Birdsfoot Trefoil - Jun 16 2011 (701K)
Calochortus venustus aka butterfly mariposa lily, native to California, but seems to be able to survive our winters here. Sold to me as a tulip… I guess it is a close enough relative from the lily family - I ordered red, and got white, can you guess how many orders I’ve made from that company since (0).
Butterfly Mariposa Lily - Jun 12 2011 (1044K)
The main two plants in the spiral garden, birdsfoot trefoil and alfalfa, both plants are very good nitrogen fixers and this means that if you harvest the green growth you can use it as fertilizer for other plants (often called a green manure). It can be dried and then stored or used fresh - the worms will also love it. Sometimes I chop this area back which self-fertilizes the plants and then let it regrow that also helps the worm populations. In a good year this area can be chopped three or more times.
Trefoil and Alfalfa - Jun 12 2011 (1241K)
I’ve really enjoyed the yellow, orange and red cosmos over the years. These three grouped so nicely I couldn’t help but think of those three comedians.
The more interesting gardens to me are those that serve multiple purposes. The spiral garden is one of them.
Yellow Spiral - May 16 2011 (442K)
Cosmos - Aug 10 2010 (1103K)
Buckwheat is a very useful plant.
Buckwheat - Jul 18 2010 (1507K)
Cactus in Michigan?! Yes, they will survive and grow here. We put this one in the shed for the winter but otherwise it gets no other protection or care from the cold/snow. I called him Spike, but now there is more than one.
Cactus - Jun 29 2010 (1505K)
Blue alliums with various decorations about.
Blue Allium - Jun 13 2010 (1708K)
Clematis in the front garden.
Clematis - Jun 13 2010 (1226K)
Poppies in the front gardens. These are growing in nothing more than rinsed crushed limestone mulch with whatever detritus has collected underneath it during the years those gardens have been in place. After they are mostly done blooming we gather the stalks and bury them in a garden (deeply enough that they don’t sprout or get a whole new area going). The front is their domain. I try to keep them out of the rest of the gardens because they would take over very easily - even if they are so pretty.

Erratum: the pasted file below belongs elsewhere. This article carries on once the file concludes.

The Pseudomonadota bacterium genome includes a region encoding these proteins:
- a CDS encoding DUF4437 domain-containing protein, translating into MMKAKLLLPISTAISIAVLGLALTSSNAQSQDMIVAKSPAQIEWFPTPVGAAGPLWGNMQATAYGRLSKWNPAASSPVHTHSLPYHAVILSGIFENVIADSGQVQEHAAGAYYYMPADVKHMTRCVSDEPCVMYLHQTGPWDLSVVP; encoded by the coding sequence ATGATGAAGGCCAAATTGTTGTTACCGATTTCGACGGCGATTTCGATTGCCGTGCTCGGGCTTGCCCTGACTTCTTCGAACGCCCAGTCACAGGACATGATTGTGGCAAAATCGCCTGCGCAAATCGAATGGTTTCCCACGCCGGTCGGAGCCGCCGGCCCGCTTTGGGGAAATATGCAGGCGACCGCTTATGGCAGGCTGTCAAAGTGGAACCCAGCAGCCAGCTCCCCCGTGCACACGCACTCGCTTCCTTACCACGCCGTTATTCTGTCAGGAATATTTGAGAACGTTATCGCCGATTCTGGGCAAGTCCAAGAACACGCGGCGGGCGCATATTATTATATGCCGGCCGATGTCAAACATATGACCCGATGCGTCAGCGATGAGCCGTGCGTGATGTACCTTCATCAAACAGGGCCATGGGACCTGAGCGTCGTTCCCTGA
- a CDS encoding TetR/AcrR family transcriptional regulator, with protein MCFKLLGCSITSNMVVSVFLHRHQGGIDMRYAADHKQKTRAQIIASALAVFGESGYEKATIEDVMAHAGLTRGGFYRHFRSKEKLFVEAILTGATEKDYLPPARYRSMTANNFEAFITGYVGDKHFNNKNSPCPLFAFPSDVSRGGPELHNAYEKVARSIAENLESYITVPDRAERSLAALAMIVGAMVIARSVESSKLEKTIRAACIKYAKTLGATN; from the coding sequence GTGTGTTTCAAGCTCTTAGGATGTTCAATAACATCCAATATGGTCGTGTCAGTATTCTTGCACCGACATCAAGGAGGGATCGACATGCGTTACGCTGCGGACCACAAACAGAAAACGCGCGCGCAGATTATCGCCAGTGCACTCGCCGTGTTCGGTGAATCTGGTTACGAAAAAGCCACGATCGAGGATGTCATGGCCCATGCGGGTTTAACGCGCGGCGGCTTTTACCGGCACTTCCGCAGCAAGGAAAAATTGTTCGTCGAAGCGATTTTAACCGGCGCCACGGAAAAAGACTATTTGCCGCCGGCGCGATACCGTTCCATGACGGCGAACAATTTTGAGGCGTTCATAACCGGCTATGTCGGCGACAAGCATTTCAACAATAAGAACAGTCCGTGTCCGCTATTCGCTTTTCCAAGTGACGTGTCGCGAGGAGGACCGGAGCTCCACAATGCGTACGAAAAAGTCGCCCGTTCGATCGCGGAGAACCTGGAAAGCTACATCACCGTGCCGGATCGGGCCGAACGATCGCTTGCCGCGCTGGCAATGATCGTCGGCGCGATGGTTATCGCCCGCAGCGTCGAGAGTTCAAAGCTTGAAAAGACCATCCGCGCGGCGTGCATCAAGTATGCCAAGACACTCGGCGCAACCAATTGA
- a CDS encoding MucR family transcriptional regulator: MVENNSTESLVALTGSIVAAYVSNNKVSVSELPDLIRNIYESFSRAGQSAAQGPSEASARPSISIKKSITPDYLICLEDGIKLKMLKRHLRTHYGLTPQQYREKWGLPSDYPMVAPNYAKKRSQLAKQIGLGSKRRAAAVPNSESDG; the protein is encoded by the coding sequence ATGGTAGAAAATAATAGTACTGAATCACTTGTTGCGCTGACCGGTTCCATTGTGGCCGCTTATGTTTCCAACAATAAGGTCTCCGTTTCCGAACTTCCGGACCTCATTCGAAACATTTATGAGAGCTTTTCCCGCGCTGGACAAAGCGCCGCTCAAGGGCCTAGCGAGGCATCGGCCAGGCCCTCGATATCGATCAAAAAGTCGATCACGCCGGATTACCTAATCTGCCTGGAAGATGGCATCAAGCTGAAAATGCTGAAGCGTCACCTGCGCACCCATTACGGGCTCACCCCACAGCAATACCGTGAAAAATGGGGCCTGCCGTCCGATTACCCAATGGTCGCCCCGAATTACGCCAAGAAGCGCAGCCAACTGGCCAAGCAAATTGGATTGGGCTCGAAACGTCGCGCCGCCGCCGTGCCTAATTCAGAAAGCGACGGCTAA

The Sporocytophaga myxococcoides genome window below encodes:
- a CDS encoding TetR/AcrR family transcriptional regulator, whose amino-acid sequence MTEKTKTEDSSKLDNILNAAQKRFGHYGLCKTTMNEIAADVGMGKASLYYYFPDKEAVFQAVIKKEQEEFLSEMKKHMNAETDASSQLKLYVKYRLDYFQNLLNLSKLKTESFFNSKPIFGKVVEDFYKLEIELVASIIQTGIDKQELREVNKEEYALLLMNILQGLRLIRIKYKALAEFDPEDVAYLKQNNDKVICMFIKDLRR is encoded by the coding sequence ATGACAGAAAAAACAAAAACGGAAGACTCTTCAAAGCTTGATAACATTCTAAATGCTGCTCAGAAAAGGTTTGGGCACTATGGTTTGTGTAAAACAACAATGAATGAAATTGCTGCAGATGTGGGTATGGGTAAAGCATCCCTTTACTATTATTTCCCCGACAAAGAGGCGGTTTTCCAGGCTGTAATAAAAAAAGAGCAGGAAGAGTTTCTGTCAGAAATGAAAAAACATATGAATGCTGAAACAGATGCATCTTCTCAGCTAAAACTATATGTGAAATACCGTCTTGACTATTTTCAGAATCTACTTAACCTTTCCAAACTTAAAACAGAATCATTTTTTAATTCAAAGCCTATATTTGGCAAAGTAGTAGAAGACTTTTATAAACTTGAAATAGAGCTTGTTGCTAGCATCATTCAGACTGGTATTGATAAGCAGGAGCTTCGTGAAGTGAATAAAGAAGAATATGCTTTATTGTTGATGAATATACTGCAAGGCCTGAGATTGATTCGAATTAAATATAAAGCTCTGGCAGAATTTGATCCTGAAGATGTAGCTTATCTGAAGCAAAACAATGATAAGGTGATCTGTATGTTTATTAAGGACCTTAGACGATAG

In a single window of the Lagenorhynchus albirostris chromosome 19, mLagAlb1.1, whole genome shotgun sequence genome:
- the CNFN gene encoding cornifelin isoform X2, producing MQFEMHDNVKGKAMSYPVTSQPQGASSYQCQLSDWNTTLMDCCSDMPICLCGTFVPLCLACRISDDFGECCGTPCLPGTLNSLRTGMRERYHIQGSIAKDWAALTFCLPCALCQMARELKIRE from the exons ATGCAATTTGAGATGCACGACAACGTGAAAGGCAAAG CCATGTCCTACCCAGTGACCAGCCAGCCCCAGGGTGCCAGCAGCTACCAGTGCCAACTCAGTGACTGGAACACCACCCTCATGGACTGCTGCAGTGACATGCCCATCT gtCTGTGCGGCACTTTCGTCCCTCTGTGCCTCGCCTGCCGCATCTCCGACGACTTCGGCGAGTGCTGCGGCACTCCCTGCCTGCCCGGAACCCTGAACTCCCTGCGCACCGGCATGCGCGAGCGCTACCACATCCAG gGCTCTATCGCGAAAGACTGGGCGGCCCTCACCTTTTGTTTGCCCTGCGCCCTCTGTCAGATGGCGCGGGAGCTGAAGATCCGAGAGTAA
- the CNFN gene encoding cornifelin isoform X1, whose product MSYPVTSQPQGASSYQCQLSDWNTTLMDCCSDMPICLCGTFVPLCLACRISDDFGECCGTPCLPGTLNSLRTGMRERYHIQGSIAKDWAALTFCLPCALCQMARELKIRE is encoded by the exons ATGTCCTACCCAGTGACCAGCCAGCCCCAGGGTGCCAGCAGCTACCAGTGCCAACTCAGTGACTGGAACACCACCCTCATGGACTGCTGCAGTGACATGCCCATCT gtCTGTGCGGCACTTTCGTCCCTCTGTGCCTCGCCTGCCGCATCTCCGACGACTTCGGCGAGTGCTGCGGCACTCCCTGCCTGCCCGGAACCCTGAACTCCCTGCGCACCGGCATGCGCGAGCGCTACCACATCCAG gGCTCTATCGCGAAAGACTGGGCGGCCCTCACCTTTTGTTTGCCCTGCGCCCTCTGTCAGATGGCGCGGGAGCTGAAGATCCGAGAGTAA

Annual Poppies - Jun 13 2010 (1668K)
The horseshoe garden.
Horseshoe Garden - May 25 2010 (1512K)
Cosmos can make a nice border or background.
Cosmos - Sep 9 2009 (2051K)
Purple Allium - Jul 7 2008 (1367K)
Yellow Lily - Jul 5 2008 (970K)
Orange Lily - Jul 5 2008 (1010K)
Layers of cool…
Yellow Layers - Jun 30 2008 (2171K)
I don’t have any pictures in this chapter yet, but a reminder note for me to get some selected, scanned and posted. This was the time before I was living here and had a digital camera. While records were kept and pictures were taken they are either hand-written notes or hard-copy pictures (going back another ten years or so?). It may be some time before I get this sort of project started or done, but I will keep a reminder here so that will mean a better chance of it happening. 👍 😄